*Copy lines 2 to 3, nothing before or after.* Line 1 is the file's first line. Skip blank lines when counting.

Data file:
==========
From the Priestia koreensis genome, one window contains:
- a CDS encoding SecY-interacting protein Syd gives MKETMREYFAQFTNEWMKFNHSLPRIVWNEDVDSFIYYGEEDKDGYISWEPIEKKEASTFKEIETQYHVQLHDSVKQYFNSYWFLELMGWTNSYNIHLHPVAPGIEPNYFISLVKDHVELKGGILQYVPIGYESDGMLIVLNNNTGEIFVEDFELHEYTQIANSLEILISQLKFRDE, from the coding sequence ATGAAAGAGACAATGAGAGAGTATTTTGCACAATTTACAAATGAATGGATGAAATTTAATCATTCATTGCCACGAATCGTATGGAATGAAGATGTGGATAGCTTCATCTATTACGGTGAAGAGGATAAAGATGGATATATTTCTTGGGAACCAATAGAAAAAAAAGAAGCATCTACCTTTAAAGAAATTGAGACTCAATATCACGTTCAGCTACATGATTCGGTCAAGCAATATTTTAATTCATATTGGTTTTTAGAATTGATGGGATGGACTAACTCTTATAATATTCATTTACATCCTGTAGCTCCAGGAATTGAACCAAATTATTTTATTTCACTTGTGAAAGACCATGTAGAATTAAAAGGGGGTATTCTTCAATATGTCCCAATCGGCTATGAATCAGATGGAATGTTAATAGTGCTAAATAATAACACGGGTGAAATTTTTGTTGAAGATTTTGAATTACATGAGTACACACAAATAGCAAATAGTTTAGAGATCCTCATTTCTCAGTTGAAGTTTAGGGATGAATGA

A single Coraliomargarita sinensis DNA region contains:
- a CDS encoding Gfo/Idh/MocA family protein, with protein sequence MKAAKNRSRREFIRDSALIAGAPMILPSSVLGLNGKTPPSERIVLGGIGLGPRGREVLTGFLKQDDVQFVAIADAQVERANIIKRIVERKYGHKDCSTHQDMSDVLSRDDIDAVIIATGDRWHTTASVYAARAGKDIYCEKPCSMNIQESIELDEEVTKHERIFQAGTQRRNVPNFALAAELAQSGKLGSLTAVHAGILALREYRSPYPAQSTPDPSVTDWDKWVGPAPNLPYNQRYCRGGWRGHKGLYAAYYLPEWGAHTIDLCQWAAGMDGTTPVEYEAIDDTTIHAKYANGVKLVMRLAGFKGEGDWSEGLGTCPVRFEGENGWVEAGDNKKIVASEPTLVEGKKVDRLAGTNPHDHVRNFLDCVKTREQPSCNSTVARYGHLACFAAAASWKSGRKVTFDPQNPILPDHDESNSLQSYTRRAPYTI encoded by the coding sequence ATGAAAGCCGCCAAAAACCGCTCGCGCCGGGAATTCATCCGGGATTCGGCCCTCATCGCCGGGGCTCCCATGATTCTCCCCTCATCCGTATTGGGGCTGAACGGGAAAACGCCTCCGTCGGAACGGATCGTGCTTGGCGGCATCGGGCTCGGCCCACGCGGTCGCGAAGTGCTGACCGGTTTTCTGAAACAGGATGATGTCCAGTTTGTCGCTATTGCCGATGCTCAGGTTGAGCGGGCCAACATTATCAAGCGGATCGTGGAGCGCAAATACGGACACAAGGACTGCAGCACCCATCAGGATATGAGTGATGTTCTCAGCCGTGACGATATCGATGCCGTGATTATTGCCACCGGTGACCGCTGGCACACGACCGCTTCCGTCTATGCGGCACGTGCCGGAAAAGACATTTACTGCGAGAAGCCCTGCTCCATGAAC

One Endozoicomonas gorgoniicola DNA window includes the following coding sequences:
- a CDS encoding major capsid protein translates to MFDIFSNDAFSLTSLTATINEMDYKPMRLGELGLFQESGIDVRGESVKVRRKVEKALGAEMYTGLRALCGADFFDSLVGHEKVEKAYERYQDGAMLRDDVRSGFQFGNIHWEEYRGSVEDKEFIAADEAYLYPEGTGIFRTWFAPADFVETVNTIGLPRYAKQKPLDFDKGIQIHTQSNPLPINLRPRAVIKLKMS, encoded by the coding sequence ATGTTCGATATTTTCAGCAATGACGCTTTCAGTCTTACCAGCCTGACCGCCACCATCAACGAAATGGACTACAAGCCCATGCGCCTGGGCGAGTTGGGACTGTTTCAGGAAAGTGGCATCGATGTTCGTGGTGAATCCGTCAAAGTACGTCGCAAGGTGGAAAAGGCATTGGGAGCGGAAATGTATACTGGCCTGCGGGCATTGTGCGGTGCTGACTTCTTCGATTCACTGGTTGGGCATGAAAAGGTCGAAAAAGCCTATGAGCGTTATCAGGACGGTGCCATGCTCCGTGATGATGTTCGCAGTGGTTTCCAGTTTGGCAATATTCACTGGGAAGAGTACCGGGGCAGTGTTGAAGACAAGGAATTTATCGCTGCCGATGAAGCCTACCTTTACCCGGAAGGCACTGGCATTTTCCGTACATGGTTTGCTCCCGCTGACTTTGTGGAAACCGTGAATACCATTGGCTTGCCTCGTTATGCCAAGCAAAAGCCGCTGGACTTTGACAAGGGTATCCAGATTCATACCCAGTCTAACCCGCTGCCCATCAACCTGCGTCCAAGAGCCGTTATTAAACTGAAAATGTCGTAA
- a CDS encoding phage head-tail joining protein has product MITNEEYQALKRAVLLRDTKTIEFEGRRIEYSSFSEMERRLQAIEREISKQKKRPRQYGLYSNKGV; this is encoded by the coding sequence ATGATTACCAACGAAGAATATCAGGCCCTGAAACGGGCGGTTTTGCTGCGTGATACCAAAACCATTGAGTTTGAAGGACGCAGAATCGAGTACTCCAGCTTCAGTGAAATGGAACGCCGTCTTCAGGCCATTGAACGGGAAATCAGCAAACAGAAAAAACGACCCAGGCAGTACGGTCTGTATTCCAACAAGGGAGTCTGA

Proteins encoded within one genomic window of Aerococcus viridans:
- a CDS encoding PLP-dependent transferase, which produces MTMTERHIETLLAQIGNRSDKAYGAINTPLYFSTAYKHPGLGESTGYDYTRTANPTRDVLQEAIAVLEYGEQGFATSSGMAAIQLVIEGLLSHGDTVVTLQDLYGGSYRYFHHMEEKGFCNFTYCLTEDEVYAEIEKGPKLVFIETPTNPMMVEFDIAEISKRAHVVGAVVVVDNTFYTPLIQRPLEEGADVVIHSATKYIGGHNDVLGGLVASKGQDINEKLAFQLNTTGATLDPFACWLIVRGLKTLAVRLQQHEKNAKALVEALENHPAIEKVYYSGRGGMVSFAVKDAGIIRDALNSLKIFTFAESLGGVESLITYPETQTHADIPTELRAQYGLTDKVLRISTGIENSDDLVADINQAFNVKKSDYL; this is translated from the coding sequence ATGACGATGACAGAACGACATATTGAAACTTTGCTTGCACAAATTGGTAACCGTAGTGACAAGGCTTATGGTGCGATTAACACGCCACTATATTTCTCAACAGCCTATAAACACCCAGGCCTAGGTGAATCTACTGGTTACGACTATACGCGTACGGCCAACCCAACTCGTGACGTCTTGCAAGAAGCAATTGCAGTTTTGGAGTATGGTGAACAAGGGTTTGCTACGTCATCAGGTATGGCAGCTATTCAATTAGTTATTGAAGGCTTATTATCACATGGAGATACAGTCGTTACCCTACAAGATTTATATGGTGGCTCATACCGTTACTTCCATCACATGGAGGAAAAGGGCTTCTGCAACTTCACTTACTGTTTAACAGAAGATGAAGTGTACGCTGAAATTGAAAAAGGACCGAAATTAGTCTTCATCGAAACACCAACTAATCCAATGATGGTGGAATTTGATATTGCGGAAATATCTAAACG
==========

- a CDS encoding SecY-interacting protein Syd gives MKETMREYFAQFTNEWMKFNHSLPRIVWNEDVDSFIYYGEEDKDGYISWEPIEKKEASTFKEIETQYHVQLHDSVKQYFNSYWFLELMGWTNSYNIHLHPVAPGIEPNYFISLVKDHVELKGGILQYVPIGYESDGMLIVLNNNTGEIFVEDFELHEYTQIANSLEILISQLKFRDE, from the coding sequence ATGAAAGAGACAATGAGAGAGTATTTTGCACAATTTACAAATGAATGGATGAAATTTAATCATTCATTGCCACGAATCGTATGGAATGAAGATGTGGATAGCTTCATCTATTACGGTGAAGAGGATAAAGATGGATATATTTCTTGGGAACCAATAGAAAAAAAAGAAGCATCTACCTTTAAAGAAATTGAGACTCAATATCACGTTCAGCTACATGATTCGGTCAAGCAATATTTTAATTCATATTGGTTTTTAGAATTGATGGGATGGACTAACTCTTATAATATTCATTTACATCCTGTAGCTCCAGGAATTGAACCAAATTATTTTATTTCACTTGTGAAAGACCATGTAGAATTAAAAGGGGGTATTCTTCAATATGTCCCAATCGGCTATGAATCAGATGGAATGTTAATAGTGCTAAATAATAACACGGGTGAAATTTTTGTTGAAGATTTTGAATTACATGAGTACACACAAATAGCAAATAGTTTAGAGATCCTCATTTCTCAGTTGAAGTTTAGGGATGAATGA

A single Coraliomargarita sinensis DNA region contains: